13. Alpha Wolf 10/08/2009 at 3:41 PM #

    “It is impossible to characterize Atlanta any other way than a great sports town having actually lived there. There just happen to be a whole lot of options (and a whole lot of transplants who don’t care about the Atlanta Braves).”

    Well, I have lived in Atlanta (Doraville and later up in Rome) and also have spent a lot of time in Chicago and Philly. They have all of that Atlanta has, save for no NASCAR race in Philly or bowl games. Still, the difference in interest in sports in those towns and Atlanta is like night and day.

    The NHL team’s attendance is so poor there is talk about them moving. Last year, Atlanta was dead last in both attendance and capacity in the NHL, averaging just 13,900 fans a game, according to the UPI. If that comes pass, it would be the second NHL team Atlanta has lost due to lack of interest.

    The Hawks were averaging 16,821 fans per home game last season, 20th in the league, again according to UPI. There is some interest in the Association there, however, which is reflected in the TV ratings. In fairness, that may well be a marketing issue with the Hawks moreso than the fans.

    While the Braves are 15th in attendance (in the 8th largest MSA mind you) as a sports-town it is telling that in their halycon days playoff tickets would go begging until the latter part of the LCS. I once purchased tickets to the World Series there on the day of the game. Try that in almost any other town.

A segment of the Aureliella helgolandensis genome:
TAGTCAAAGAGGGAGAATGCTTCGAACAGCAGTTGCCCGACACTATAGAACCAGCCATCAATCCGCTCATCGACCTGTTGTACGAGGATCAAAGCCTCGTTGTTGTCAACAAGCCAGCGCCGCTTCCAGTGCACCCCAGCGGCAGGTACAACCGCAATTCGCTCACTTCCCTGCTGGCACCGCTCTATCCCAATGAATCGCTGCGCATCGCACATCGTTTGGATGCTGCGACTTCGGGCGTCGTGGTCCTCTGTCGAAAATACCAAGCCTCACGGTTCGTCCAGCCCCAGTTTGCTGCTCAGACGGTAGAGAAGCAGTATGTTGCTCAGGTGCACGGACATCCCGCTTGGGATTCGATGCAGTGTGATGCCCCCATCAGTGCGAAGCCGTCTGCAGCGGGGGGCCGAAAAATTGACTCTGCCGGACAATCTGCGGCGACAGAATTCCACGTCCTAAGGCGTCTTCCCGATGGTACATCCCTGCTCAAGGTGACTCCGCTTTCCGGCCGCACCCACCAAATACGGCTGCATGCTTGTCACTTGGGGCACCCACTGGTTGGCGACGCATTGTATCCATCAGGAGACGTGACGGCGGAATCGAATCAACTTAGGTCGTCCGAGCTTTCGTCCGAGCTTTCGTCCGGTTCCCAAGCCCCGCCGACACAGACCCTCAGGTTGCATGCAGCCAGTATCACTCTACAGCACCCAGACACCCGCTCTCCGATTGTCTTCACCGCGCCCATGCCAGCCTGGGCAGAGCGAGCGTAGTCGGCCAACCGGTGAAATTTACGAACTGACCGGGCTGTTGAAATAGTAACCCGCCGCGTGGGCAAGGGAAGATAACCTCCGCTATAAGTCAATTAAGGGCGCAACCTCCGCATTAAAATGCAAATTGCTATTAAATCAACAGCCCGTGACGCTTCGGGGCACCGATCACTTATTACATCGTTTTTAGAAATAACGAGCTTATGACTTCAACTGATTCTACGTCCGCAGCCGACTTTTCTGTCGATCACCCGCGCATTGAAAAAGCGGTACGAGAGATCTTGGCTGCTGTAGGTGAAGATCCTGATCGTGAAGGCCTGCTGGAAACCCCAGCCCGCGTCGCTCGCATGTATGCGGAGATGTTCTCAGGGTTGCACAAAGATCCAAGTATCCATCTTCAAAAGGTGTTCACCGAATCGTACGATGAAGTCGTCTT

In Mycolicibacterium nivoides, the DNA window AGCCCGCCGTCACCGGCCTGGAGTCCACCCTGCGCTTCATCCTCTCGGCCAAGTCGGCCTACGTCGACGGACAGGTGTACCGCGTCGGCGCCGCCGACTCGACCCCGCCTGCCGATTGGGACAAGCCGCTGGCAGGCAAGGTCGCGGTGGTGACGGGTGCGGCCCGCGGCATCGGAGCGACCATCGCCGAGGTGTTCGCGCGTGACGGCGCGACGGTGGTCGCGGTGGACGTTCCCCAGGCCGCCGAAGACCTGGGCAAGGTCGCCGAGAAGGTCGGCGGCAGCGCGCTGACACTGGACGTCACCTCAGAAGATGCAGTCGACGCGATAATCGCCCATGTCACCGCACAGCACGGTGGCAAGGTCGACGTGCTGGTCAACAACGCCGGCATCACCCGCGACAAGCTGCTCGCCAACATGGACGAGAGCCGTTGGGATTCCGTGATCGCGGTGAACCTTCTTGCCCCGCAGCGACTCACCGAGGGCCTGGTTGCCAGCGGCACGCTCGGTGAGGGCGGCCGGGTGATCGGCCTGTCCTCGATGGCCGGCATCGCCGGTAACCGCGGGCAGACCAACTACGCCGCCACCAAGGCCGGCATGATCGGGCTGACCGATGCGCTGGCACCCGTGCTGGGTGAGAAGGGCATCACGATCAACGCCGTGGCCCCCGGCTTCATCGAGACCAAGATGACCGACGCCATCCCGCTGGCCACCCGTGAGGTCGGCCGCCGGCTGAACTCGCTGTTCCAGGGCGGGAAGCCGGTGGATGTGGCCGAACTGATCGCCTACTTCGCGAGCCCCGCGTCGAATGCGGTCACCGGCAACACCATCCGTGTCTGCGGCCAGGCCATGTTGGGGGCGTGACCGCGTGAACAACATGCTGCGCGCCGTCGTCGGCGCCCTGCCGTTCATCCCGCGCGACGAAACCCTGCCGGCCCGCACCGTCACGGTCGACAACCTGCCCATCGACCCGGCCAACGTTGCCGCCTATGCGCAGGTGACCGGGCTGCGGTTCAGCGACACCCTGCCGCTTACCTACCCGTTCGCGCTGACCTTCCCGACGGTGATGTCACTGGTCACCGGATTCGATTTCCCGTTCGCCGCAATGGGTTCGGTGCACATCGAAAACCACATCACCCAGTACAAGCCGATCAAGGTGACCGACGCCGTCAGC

Oddly, the team most Atlantans follow most intently is not even located in their city. It is 80 miles to the east in Athens.

  14. mushpack 10/08/2009 at 4:42 PM #

    Doraville? Rome? You’ve never lived in Atlanta, Broseph.

    A-town is a great college and pro sports town. As a resident of the city of Atlanta, I like the fact that you can actually get tickets to events. Couple that with Athens and the golf tourneys in Augusta and East Lake and you have a sports lover’s paradise.

  15. hoop 10/08/2009 at 6:26 PM #

    The funny thing to me is that we are the only entry on the list where they feel like they have to list the STATE where the cities are located. Ha!

  16. ncsslim 10/08/2009 at 7:58 PM #

    ^ Yeah, but that’s when you caught up in playing by the “big market” rules, i.e, their ignorance about you shows your ignorance, and your ignorance about them shows, again, your ignorance. You can’t win.

  17. Alpha Wolf 10/09/2009 at 12:13 PM #

    “Doraville? Rome? You’ve never lived in Atlanta, Broseph.”

    Right…that’s why I worked Midtown. Because I didn’t live there. By your logic, only people that live in Fulton County live in Atlanta, which would be news to those in Cobb, Dekalb and the other 26 counties in the metroplex.

    I’ll give you a little hint about my family’s ties to the area: my grandparents live in Ainsley Park, in a house passed down from my grandfather’s parents. They are not exactly Johnny Come Lately From Yankeeland. As far as Atlanta goes, neither am I.